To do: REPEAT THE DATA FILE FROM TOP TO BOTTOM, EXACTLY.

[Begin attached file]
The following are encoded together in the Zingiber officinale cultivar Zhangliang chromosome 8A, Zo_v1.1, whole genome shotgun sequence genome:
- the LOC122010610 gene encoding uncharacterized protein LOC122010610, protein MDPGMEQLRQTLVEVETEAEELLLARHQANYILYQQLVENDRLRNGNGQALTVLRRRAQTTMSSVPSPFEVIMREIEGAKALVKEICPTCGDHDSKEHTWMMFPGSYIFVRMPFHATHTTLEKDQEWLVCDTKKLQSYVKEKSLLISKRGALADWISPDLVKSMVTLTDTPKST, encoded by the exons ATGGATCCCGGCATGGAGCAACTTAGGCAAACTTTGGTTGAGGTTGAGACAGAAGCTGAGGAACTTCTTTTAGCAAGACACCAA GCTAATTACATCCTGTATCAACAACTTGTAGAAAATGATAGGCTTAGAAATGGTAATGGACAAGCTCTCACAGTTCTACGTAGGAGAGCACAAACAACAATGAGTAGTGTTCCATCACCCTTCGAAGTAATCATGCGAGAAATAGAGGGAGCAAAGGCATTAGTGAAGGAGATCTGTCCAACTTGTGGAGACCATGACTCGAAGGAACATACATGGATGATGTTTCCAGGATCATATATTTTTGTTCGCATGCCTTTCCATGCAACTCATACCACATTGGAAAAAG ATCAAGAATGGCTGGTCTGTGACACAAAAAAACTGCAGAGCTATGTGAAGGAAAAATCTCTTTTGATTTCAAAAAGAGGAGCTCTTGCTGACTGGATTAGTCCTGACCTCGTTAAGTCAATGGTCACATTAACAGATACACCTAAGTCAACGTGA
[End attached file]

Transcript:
The following are encoded together in the Zingiber officinale cultivar Zhangliang chromosome 8A, Zo_v1.1, whole genome shotgun sequence genome:
- the LOC122010610 gene encoding uncharacterized protein LOC122010610, protein MDPGMEQLRQTLVEVETEAEELLLARHQANYILYQQLVENDRLRNGNGQALTVLRRRAQTTMSSVPSPFEVIMREIEGAKALVKEICPTCGDHDSKEHTWMMFPGSYIFVRMPFHATHTTLEKDQEWLVCDTKKLQSYVKEKSLLISKRGALADWISPDLVKSMVTLTDTPKST, encoded by the exons ATGGATCCCGGCATGGAGCAACTTAGGCAAACTTTGGTTGAGGTTGAGACAGAAGCTGAGGAACTTCTTTTAGCAAGACACCAA GCTAATTACATCCTGTATCAACAACTTGTAGAAAATGATAGGCTTAGAAATGGTAATGGACAAGCTCTCACAGTTCTACGTAGGAGAGCACAAACAACAATGAGTAGTGTTCCATCACCCTTCGAAGTAATCATGCGAGAAATAGAGGGAGCAAAGGCATTAGTGAAGGAGATCTGTCCAACTTGTGGAGACCATGACTCGAAGGAACATACATGGATGATGTTTCCAGGATCATATATTTTTGTTCGCATGCCTTTCCATGCAACTCATACCACATTGGAAAAAG ATCAAGAATGGCTGGTCTGTGACACAAAAAAACTGCAGAGCTATGTGAAGGAAAAATCTCTTTTGATTTCAAAAAGAGGAGCTCTTGCTGACTGGATTAGTCCTGACCTCGTTAAGTCAATGGTCACATTAACAGATACACCTAAGTCAACGTGA